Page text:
Simon Sinek says “start with why.” Michael Pollan quotes Oscar Wilde saying “everything in moderation including moderation.” Gerald from Arlington, Texas says “I felt like if I couldn’t handle not being good at something, then how could I consider myself a successful person.” And I say, “do the work.” This past spring I acquired a Greenstonecustom made Greenstone (chlorastrolite) ring by Silverwaves Jewelry. I’m calling it my do the work ring. Why you might ask? The rational part of me would say because I need to justify splurging on something this purposeless for myself. But, the larger part of me can honestly say, I needed this daily reminder to rediscover my mojo.

I know it sounds silly. But the truth is, there is a lot in life we cannot control. The current political climate does not help, regardless of where you fall on the political spectrum. And, despite my intention to make a dent on the world, this hopelessness can get overwhelming and at times downright frustrating. There are a number of things out of my control right now that directly impact my future. I imagine that’s the case for most of us.

So today, I want to take a moment to say this. I’m training for a Trail Run this fall because I get to write my own story. And in my story, I know this is something I will absolutely accomplish. And, my success will equal exactly how much effort I’m willing to put in. Am I going to win? Hell no. Am I going to finish? Hell yes. Why? Because I can. Why won’t I win? Because even though my Under Armour beginner trail run schedule says I need to run at least 2, 12-mile training runs to do a 10k race, I’ll follow the words of Michael Pollan and recognize trail run plans are meant to be broken. I’m not willing to put in the work both physically and mentally needed to even come close to the front of the pack. But, I’ll still show up at Mount Bohemia October 6 because similar to Gerald, success isn’t measured by crossing the line first. It is defined by pushing myself outside of my comfort zone. I’ll tell you right now, the welts on my legs on week 2 of training are proof, this is as far out of my comfort zone I can get right now.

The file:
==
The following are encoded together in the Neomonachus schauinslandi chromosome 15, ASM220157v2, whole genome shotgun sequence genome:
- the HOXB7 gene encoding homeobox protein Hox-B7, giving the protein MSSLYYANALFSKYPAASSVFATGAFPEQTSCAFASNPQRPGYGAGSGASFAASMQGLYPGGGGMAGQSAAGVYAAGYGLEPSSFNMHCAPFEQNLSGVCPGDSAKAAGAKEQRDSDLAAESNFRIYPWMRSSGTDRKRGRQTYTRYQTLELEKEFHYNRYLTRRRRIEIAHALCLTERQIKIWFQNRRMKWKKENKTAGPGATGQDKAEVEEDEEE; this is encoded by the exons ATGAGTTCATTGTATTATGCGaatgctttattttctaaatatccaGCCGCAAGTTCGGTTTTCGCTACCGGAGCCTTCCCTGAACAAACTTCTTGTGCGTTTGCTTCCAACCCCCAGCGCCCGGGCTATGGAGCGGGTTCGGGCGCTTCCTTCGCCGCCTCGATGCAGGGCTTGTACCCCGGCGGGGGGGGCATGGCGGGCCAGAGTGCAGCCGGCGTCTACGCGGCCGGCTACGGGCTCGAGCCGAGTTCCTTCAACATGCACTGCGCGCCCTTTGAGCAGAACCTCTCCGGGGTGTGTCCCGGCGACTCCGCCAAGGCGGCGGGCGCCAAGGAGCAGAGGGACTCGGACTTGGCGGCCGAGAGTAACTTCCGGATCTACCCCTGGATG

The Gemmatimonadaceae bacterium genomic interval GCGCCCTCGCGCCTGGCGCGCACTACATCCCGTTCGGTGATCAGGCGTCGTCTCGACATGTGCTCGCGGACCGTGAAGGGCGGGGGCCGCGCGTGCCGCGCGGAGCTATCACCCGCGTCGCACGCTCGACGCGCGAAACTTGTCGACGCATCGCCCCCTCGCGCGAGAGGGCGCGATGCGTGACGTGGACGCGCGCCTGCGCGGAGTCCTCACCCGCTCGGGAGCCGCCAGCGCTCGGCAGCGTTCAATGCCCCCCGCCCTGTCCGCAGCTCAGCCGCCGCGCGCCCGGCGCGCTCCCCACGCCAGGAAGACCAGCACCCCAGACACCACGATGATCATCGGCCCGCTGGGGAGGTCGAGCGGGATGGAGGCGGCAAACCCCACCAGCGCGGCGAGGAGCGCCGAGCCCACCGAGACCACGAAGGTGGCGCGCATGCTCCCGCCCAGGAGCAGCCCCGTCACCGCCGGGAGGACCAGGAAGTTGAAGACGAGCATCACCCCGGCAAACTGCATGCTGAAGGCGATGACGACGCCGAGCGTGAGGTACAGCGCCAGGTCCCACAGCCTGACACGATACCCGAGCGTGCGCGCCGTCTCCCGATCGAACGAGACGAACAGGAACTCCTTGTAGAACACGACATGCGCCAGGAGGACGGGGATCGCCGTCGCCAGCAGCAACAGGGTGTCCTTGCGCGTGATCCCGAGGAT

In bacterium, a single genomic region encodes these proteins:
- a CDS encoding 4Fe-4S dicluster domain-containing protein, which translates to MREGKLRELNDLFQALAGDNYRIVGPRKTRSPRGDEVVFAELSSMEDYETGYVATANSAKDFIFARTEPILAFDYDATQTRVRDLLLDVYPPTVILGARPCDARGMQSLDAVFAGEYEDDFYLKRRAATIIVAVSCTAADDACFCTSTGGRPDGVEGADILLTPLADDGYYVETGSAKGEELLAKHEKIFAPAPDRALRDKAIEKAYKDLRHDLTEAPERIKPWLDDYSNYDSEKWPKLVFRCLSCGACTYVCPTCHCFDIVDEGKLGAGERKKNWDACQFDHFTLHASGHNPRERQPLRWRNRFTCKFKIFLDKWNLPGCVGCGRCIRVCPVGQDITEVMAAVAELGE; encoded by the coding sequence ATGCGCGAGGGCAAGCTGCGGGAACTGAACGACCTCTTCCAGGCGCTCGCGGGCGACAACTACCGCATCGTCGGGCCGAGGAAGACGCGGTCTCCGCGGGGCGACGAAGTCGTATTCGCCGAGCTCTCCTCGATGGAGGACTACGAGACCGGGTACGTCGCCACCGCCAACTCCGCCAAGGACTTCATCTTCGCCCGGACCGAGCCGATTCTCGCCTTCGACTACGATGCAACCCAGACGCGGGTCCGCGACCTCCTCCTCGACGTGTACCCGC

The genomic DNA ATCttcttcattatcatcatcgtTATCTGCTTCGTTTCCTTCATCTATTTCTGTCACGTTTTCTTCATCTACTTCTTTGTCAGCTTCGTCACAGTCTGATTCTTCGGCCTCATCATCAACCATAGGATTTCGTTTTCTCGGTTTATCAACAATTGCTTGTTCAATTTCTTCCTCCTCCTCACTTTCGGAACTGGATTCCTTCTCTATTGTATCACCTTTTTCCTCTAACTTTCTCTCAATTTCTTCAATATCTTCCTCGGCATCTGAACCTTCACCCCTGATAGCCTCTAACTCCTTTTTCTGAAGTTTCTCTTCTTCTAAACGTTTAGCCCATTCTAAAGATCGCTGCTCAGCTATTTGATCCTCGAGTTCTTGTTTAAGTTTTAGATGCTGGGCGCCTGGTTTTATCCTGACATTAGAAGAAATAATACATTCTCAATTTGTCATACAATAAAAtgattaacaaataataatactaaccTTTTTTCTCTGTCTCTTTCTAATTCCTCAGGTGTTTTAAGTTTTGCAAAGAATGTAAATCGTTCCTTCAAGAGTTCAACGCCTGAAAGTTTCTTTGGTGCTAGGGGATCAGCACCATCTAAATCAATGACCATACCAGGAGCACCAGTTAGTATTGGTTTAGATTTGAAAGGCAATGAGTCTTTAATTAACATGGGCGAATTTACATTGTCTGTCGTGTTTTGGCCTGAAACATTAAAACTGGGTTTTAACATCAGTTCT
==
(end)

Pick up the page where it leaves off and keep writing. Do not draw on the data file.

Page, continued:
So I’ve been MIA lately on here. Doubtful anyone has noticed but me. But, I find if I write my goal on here it happens. So now you know what’s on the horizon for me. I promise to share some shots from the trail. I’ll spare you the shots of my welted legs. But I will say this, there is something extremely liberating about doing something you know you’ll be bad at. You remove the expectation, other than to show up and try. To do the work. And enjoy the journey. As sweaty as it might be, it is pretty amazing. And, I’m really looking forward to the swag at the end. Happy Running!

How’s that hopey changey thing treating you?

Thanks to David Litt and his fabulous memoir about his time as a speechwriter in the White House, I couldn’t get those words out of my head today. It also so happened that today was one of those days I had plenty of time to think. It makes for an interesting combination (and to everyone on the Bean/Bear Lake trail today wondering who I was talking to, I’m not crazy. Just processing yet another mid-life crisis out loud).